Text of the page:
This is part two of a two-part post. For part one, click here
Types of Cables - Patch Cables
Patch cables are essentially the same as instrument cables, save the thickness of its core, and subsequently, its jacket. Patch cables are usually slightly thinner with core AWG at around 22 to 26. The thinner cross section will allow the cable to be even more flexible and allow it to fit into tighter spaces. With patch cables, I highly recommend a stranded core over a solid core. Although a solid core cable will allow tighter corners, the solid core is likely to crease, when doing tight bends, and weaken the structural integrity of the core. Imagine bending tight corners back and forth on a solid piece of soft metal, it will crack and break over time. However, solid core patch cables do allow great presentation opportunities, as it can do tight right angle turns and hold bend shapes. At the end of the day, though, a cable’s reliability is more important, than looking good. Since patch cables share the same architecture as an instrument cable, they also share the same problem of capacitance. So it is always best to keep these as short as possible to prevent tone loss issues.
Types of Cables - Speaker Cables
These cables are totally different in form and function from an instrument/patch cable. Speaker cables almost never feature a concentric design. Instrument cables use a concentric design as they carry low voltage, high impedance signals (from the guitar) which is very susceptible to noise. The shield being wrapped around the core allows the shield to block and/or absorb any RF from its surroundings and short them to ground. Speaker cables carry a different signal by nature; they carry a low impedance, large current signal (current is what moves speakers, not voltage!), of reasonable voltage. Since RF induced noise is not so much of an issue for these signals, speaker cables can afford to forgo the concentric design. Also, since the signal is high current, the conductors for the hot and ground signal must be thicker. Thin conductors would have too much resistance per length, which would cause the conductor to heat up when a large current passes through, causing the cable to ‘melt’. This is often seen when amateurs think instrument cables can be used as speaker cables. So in order to fit the requirements of a speaker cable, we would need two large conductors, that does not require shielding - and that’s how pre-made speaker cables are. Most of them just feature a twisted pair of thick, low AWG, wire. Since these cables have thicker components, they are almost always thicker than instrument cables. This in turn affects the kind of plugs which can be used with speaker cables.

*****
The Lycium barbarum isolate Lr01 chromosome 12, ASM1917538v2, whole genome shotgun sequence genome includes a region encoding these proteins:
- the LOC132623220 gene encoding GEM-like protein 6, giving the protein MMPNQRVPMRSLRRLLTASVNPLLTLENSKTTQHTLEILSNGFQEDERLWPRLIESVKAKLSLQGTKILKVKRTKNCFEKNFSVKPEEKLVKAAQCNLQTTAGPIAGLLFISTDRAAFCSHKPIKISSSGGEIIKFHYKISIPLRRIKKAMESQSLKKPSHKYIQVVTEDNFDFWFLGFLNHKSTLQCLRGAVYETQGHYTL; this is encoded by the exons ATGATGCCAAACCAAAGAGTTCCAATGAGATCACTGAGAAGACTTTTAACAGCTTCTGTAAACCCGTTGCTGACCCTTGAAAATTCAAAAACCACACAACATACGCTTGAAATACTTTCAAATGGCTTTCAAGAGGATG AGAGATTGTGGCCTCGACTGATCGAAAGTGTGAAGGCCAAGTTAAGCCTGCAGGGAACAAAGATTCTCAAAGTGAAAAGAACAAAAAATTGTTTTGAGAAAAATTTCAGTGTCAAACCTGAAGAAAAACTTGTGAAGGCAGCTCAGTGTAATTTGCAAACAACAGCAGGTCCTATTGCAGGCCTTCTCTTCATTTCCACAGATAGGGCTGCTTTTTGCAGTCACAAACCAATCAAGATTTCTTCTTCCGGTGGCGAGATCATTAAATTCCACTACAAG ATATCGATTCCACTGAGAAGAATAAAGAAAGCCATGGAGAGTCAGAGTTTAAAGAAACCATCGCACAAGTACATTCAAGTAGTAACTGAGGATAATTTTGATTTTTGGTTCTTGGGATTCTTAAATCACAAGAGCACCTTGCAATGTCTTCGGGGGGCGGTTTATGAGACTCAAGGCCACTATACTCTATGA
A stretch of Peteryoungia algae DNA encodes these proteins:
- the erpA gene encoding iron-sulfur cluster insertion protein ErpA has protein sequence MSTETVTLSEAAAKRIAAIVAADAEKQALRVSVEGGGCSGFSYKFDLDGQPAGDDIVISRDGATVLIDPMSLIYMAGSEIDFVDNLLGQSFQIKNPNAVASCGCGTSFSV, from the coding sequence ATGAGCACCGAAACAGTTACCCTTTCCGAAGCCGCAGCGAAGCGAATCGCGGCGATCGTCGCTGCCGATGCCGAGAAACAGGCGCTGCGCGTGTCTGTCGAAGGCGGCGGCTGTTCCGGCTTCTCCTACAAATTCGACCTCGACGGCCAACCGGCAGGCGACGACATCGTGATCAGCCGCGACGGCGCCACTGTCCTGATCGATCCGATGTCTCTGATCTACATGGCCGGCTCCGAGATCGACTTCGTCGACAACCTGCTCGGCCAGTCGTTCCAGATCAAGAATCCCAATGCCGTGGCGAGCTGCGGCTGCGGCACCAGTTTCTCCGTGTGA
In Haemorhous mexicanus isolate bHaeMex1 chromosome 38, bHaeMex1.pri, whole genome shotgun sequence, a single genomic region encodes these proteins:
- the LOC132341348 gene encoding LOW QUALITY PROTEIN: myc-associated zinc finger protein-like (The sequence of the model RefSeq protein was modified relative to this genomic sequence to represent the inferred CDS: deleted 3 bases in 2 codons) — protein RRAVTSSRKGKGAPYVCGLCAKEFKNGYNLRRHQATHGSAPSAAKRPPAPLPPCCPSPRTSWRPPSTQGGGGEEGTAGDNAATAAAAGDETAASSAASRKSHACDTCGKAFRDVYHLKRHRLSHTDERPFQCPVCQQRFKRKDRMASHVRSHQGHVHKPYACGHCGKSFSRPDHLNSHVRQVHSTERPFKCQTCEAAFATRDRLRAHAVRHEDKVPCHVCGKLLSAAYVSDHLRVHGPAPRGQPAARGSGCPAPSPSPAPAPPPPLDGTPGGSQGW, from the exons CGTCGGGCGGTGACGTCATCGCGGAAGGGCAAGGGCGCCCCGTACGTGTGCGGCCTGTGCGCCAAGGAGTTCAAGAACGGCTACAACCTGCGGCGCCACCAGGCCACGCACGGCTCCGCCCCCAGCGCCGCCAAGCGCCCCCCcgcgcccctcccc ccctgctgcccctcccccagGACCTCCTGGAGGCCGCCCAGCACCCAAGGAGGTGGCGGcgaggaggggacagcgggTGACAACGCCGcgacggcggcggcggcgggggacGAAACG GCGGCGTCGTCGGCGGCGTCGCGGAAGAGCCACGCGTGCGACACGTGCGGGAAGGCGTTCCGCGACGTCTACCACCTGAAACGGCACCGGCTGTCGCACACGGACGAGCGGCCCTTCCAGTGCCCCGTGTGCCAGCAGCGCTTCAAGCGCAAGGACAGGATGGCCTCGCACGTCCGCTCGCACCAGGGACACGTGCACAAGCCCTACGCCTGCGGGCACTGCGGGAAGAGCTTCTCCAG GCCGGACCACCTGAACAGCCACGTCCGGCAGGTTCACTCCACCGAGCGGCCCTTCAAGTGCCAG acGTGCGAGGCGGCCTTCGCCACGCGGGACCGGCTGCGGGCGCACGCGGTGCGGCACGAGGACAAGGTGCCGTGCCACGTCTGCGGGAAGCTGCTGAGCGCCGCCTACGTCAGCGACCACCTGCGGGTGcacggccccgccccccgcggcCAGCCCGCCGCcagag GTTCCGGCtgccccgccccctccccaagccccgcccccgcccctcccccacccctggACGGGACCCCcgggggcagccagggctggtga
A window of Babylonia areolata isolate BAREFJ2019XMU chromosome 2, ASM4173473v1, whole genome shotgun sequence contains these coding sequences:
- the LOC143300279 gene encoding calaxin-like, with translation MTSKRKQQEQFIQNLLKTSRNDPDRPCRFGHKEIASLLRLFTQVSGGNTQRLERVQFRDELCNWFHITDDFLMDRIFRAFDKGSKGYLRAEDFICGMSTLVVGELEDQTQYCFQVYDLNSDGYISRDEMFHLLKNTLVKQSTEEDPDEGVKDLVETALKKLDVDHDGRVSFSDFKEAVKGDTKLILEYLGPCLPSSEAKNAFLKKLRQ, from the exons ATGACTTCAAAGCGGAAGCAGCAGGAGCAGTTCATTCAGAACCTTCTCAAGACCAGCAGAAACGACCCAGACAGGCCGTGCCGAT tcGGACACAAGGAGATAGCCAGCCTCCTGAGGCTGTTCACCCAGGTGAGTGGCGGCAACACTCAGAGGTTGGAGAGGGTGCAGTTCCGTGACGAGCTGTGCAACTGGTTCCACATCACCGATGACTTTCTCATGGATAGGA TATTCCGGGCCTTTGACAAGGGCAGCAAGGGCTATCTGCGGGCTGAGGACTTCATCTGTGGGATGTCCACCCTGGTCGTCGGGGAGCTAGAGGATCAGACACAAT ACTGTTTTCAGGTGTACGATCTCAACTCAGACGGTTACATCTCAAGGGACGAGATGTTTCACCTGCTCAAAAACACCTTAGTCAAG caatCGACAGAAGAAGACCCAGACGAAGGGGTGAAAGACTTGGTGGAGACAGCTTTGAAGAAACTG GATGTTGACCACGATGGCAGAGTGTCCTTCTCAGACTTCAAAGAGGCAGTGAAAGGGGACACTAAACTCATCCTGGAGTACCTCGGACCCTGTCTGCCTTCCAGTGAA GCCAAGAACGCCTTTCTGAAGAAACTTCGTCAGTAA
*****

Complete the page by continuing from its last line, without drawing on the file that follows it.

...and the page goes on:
What to use?
Almost all the cables we use on tour are custom made in-house. For our custom cables, we almost always use Mogami cables, 2524 for instrument cables, 2319 for patch cables. The reliability of Mogami cables is second to none. They offer great tone and great jacket material, all at a reasonable price. The speaker cables we use are also from Mogami. However, we use a quad-core cable, using pairs of conductors for hot and ground connections. For TRS cables, Canare cables work great for these as they are high quality too and are easily available locally.